Thursday, December 27, 2012

Be Memorable NOT Strange

Writers are interesting—no doubt about it. I've been around creative people for many years. I'm always fascinated with the often high energy and creative force behind the storytelling and excitement about their ideas and getting their work into the public. I find this true whether it is a print magazine article or an online newsletter or a book.

As a writer, you want to stand out and be memorable. You want to make an impression but you want that impression to be positive.

During this time between Christmas and New Year, the bulk of the publishing world is silent. I spoke with a writer yesterday who can't reach her New York editor. I'm not surprised since most people are on vacation or holidays.

There is a difference between standing out and being memorable or being strange. Let me give you a couple of recent strange writer examples.

I tend to carry my phone with me. If I leave my office, I forward my desk phone to my cell phone so I'm relatively easy to reach—unless I'm on the phone speaking with someone else. If I am in a meeting, I turn off my phone then return calls after the meeting or the next day. Even on Christmas Day, I carried my phone with me. Most of the day my phone was silent, then I got an unforgettable call that afternoon from an author.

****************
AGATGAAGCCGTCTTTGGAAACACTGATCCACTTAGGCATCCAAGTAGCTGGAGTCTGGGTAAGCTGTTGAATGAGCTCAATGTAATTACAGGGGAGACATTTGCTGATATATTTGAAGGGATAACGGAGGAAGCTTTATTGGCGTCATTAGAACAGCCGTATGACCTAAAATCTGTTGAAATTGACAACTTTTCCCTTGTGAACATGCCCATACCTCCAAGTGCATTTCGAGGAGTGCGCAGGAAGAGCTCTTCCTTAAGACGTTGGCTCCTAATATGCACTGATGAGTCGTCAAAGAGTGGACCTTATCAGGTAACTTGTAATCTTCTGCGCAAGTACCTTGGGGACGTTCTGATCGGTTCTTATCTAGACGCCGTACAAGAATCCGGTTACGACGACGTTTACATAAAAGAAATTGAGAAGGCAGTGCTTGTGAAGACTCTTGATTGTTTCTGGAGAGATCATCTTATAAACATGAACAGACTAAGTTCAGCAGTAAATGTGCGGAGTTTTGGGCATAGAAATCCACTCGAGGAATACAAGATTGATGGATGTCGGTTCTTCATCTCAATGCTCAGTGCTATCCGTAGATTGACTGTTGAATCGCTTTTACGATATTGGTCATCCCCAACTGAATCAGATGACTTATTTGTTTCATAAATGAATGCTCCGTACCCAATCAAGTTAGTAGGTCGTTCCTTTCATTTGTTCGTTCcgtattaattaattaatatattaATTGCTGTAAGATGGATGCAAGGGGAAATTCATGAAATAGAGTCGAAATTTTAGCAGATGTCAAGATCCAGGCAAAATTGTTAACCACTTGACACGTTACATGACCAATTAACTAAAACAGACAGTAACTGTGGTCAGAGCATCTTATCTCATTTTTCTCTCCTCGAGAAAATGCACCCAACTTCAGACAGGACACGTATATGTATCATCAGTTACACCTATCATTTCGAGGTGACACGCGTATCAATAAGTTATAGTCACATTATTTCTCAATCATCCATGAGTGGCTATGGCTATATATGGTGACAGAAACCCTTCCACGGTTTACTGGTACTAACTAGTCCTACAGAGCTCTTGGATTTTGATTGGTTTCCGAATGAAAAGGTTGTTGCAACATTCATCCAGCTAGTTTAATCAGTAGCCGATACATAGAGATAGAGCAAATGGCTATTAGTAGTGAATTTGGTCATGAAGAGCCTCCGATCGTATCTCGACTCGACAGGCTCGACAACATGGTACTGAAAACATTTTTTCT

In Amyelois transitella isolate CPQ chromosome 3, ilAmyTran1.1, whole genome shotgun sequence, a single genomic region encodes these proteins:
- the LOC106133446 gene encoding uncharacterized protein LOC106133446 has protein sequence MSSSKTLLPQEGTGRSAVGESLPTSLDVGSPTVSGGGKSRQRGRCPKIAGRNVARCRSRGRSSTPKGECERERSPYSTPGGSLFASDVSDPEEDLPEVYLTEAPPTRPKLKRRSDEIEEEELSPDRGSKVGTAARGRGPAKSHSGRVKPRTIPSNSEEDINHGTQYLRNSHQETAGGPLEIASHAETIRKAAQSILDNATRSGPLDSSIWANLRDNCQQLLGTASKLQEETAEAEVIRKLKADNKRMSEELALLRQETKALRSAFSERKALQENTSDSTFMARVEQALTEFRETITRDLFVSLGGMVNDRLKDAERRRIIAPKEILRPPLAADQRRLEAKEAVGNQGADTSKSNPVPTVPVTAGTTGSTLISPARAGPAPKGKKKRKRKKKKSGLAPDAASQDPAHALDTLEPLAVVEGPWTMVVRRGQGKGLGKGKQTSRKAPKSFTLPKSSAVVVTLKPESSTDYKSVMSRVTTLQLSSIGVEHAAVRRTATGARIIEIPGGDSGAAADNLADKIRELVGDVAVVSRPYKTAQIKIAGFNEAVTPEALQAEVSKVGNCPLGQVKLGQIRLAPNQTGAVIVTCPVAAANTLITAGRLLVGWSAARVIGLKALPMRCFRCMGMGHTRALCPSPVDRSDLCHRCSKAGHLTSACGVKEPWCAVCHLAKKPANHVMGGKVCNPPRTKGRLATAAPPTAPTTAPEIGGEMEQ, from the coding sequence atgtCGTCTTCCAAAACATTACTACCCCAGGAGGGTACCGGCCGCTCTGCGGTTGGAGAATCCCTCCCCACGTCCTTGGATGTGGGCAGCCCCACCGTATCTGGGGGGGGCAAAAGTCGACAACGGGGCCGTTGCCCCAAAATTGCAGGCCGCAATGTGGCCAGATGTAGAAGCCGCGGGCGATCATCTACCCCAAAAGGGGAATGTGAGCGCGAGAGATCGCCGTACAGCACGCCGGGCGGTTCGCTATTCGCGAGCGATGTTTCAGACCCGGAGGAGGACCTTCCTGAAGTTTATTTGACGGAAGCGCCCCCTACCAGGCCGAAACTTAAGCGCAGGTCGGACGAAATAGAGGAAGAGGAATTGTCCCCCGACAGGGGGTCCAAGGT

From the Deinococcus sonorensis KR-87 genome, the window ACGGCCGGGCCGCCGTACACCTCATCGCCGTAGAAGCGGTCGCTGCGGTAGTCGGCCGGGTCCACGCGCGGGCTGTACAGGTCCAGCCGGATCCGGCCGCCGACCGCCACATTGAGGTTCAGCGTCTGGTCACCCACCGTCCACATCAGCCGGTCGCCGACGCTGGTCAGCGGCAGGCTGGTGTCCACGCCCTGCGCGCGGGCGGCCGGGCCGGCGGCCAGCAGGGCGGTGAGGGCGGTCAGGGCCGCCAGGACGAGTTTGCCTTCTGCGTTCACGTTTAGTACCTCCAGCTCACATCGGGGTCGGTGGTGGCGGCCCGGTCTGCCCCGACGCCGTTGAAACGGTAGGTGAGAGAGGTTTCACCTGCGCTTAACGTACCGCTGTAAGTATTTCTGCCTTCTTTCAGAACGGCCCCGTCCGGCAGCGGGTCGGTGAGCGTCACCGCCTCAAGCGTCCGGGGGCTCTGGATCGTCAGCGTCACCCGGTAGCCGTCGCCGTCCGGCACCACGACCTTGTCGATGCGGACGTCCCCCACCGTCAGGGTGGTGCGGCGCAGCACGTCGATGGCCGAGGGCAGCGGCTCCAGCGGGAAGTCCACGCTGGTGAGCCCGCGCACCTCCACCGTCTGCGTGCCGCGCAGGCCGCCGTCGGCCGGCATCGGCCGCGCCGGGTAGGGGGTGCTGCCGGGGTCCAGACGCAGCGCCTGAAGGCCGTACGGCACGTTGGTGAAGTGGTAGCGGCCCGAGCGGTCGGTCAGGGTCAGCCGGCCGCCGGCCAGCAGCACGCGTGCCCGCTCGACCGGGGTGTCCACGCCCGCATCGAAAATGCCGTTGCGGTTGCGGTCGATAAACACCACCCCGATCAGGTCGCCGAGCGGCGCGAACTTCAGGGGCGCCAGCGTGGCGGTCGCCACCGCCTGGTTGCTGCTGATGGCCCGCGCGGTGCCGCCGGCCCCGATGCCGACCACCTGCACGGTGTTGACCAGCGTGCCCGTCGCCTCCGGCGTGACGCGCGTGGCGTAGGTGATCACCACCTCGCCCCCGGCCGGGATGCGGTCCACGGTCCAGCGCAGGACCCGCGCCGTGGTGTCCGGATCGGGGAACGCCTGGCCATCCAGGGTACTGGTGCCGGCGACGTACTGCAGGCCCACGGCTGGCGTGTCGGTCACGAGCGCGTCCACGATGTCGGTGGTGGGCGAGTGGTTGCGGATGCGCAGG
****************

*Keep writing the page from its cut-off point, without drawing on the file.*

The purpose of the call? This author was calling to tell me he had decided not publish with my publisher and that he had selected a different company. Really? And you are calling me on Christmas Day with this news? I said these words to the author. In fact I had called him a week earlier and left a message—and he “claimed” to be returning my call. But the timing from this author was completely strange and inappropriate. Ironically when I confronted him about it, he didn't seem to think so. I thanked him and cut short the call since I walked out of the room and took it during a family gathering.  You bet this author made an impression that I will remember for a long time.

In these entries, I've written about the importance of making a good impression. As I think about this author's inappropriate call, I'm grateful that he didn't come with our publishing company. I know this author would have interacted with many different people in the publishing house. In a small way, I was seeing how he would interact with others throughout his time with the publisher. If it made a negative impression with me, I expect such behavior will also happen with others.

As an author, you want to be memorable not strange. 

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